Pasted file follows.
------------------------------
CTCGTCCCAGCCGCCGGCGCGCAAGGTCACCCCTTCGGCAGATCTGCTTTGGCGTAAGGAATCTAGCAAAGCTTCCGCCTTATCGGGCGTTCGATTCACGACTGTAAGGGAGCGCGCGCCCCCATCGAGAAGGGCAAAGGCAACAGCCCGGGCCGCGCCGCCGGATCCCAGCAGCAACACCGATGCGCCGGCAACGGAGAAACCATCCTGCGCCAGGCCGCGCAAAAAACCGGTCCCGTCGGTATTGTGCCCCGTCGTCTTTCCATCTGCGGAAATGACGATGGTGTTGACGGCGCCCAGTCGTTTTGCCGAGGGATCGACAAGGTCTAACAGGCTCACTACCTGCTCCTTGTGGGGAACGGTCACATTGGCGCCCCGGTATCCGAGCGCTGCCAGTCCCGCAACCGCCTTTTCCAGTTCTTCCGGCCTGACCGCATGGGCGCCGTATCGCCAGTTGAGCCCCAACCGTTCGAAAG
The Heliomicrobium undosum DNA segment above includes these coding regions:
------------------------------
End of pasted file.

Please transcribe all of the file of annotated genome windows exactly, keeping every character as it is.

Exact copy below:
CTCGTCCCAGCCGCCGGCGCGCAAGGTCACCCCTTCGGCAGATCTGCTTTGGCGTAAGGAATCTAGCAAAGCTTCCGCCTTATCGGGCGTTCGATTCACGACTGTAAGGGAGCGCGCGCCCCCATCGAGAAGGGCAAAGGCAACAGCCCGGGCCGCGCCGCCGGATCCCAGCAGCAACACCGATGCGCCGGCAACGGAGAAACCATCCTGCGCCAGGCCGCGCAAAAAACCGGTCCCGTCGGTATTGTGCCCCGTCGTCTTTCCATCTGCGGAAATGACGATGGTGTTGACGGCGCCCAGTCGTTTTGCCGAGGGATCGACAAGGTCTAACAGGCTCACTACCTGCTCCTTGTGGGGAACGGTCACATTGGCGCCCCGGTATCCGAGCGCTGCCAGTCCCGCAACCGCCTTTTCCAGTTCTTCCGGCCTGACCGCATGGGCGCCGTATCGCCAGTTGAGCCCCAACCGTTCGAAAG
The Heliomicrobium undosum DNA segment above includes these coding regions: